Title: Re: The Lachenmann Lacuna
Post by: nodogen on July 08, 2017, 12:12:52 PM
WTF? And that's in a good way.

https://youtu.be/tvu_kMbZsZc
Title: Re: The Lachenmann Lacuna
Post by: ComposerOfAvantGarde on November 18, 2017, 06:09:24 PM
Does anyone have any opinions on which is the best recordings of the string quartets?

Also, listening to Ausklang right now.

I am curious to learn more about his compositional process actually........................
Title: Re: The Lachenmann Lacuna
Post by: Mandryka on November 19, 2017, 12:56:23 AM
I'd  be very interested to hear comments on the Diotima Quartet's recording of the 2nd, which I'm thinking of buying,
Title: Re: The Lachenmann Lacuna
Post by: Mandryka on November 19, 2017, 01:27:59 AM
Does anyone have any opinions on which is the best recordings of the string quartets?



I do like what Arditti do, the timbres, the silences, the recording perspective, the way they build and release tension.
Title: Re: The Lachenmann Lacuna
Post by: snyprrr on November 20, 2017, 02:38:02 PM
Does anyone have any opinions on which is the best recordings of the string quartets?

Also, listening to Ausklang right now.

I am curious to learn more about his compositional process actually........................

Arditti
Calder(?)
JACK


Yes, I'd also like to know...

I do like what Arditti do, the timbres, the silences, the recording perspective, the way they build and release tension.

Heard the others? I was tempted to get all three, but,... oy,... yea,... no.
Title: Re: The Lachenmann Lacuna
Post by: ComposerOfAvantGarde on November 20, 2017, 04:32:33 PM
Arditti
Calder(?)
JACK


Yes, I'd also like to know...

Heard the others? I was tempted to get all three, but,... oy,... yea,... no.

I recently compared Arditti with JACK, and although I prefer Arditti I did think the recording quality of JACK was just as good but the interpretation a little less emotionally intense. Softer dynamics were much softer than Arditti though, which I really liked.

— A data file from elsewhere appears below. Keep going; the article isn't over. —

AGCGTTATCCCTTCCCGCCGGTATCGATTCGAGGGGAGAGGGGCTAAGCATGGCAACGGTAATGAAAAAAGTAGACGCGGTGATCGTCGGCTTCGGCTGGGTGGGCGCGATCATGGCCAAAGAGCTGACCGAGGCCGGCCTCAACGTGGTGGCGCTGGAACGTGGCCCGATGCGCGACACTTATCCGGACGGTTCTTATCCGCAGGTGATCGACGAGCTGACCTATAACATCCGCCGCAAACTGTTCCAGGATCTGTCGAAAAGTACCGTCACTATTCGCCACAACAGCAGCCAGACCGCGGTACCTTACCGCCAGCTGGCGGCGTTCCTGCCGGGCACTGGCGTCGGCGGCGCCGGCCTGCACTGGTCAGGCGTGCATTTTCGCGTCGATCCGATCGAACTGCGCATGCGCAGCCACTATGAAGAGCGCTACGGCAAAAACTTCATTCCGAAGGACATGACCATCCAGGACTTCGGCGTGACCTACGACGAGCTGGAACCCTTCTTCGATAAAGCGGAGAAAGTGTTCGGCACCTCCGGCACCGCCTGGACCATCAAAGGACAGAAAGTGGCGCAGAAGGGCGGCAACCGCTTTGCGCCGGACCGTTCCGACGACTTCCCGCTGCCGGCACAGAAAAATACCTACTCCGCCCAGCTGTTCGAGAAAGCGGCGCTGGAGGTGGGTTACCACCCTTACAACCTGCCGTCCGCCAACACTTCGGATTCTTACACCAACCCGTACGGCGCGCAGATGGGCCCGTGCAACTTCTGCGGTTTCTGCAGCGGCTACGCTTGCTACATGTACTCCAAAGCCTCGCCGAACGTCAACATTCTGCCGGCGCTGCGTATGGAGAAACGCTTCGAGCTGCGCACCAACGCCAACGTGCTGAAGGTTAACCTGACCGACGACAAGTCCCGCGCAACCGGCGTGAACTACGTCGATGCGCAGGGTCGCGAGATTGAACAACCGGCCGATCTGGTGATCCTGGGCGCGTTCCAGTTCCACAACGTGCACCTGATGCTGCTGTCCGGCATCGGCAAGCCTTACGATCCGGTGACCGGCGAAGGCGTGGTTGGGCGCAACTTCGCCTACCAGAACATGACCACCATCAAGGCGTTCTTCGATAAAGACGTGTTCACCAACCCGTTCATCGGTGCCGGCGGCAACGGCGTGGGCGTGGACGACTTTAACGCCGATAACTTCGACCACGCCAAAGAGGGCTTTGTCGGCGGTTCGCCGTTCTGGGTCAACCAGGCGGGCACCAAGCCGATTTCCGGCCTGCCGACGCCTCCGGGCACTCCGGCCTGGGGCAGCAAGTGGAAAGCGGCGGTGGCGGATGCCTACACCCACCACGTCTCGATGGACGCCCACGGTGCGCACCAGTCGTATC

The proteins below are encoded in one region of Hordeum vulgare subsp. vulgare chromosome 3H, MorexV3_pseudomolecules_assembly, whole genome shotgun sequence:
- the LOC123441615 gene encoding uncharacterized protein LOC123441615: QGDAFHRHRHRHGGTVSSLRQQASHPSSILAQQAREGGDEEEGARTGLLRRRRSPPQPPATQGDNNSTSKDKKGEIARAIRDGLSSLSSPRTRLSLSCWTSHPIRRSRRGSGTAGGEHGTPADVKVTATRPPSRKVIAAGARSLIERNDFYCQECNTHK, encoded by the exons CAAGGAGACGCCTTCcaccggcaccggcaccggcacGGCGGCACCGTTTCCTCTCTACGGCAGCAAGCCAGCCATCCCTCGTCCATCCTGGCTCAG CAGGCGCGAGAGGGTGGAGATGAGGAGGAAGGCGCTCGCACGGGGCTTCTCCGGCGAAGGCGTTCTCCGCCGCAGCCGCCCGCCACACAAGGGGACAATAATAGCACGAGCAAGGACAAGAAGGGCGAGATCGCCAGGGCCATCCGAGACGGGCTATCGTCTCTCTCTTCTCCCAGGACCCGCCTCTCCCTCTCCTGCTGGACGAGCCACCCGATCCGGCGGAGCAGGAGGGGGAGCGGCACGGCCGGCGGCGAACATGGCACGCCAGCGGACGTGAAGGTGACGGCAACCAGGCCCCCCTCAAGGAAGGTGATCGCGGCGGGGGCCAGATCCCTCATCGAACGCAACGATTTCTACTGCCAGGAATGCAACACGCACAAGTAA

Title: Re: The Lachenmann Lacuna
Post by: snyprrr on November 21, 2017, 06:42:41 AM
I recently compared Arditti with JACK, and although I prefer Arditti I did think the recording quality of JACK was just as good but the interpretation a little less emotionally intense. Softer dynamics were much softer than Arditti though, which I really liked.

lol, that doesn't help my wallet!!!! I need a clear cut victor to save $$$!!!


Lachenmann "emotionally intense"????
Title: Re: The Lachenmann Lacuna
Post by: Mandryka on November 21, 2017, 08:38:07 AM
Arditti
Calder(?)
JACK


Yes, I'd also like to know...

Heard the others? I was tempted to get all three, but,... oy,... yea,... no.

Yes, though I should let you know that I'm mostly interested in the second.
Title: Re: The Lachenmann Lacuna
Post by: ComposerOfAvantGarde on November 21, 2017, 02:09:12 PM
lol, that doesn't help my wallet!!!! I need a clear cut victor to save $$$!!!


Lachenmann "emotionally intense"????

Yes I think Arditti Quartet play with a lot of emotion
Title: Re: The Lachenmann Lacuna
Post by: snyprrr on November 26, 2017, 08:35:31 AM
I'd  be very interested to hear comments on the Diotima Quartet's recording of the 2nd, which I'm thinking of buying,

whoops, forgot to tell you this has been my go-to recording for quite some time. Better than Arditti/Montaigne (don't know about Kairos), and the Nono is the best I've heard. MUST HAVE!!!!
Title: Re: The Lachenmann Lacuna
Post by: Mandryka on November 27, 2017, 10:26:36 AM
whoops, forgot to tell you this has been my go-to recording for quite some time. Better than Arditti/Montaigne (don't know about Kairos), and the Nono is the best I've heard. MUST HAVE!!!!

 I have it now, I'm not ready  to say how I feel about it, and I've not had the chance to hear the Nono, but thanks for making me aware that Arditti have  recorded the second quartet twice. It's a very impressive bit of music (the Lachenmann)

I also have a concert recording of Diotima playing the third quartet, problematic sound (it cuts out) so I find it a bit painful to listen to - I hope they'll release it though.
Title: Re: The Lachenmann Lacuna
Post by: Mandryka on November 27, 2017, 10:31:26 AM
Yes I think Arditti Quartet play with a lot of emotion

Yes, or I'd put it a bit differentlyly - what they do is sensual rather than conceptual. (More so than eg Diotima, and this ,any be a reason why I will end up prefering Arditti (Kairos)
Title: Re: The Lachenmann Lacuna
Post by: Brewski on January 09, 2018, 08:37:02 AM
Fresh from New Year's Day, here's the world premiere of Marche fatale (2017, version for large orchestra), which anyone who loves Lachenmann needs to hear. I will be doing some research, trying to ascertain exactly what is going on here, but in the meantime...

http://www.youtube.com/v/K6QWUHbNHAw

--Bruce
Title: Re: The Lachenmann Lacuna
Post by: Joaquimhock on January 09, 2018, 11:51:52 AM
His new refreshing style... https://www.youtube.com/watch?v=aco12S3wjig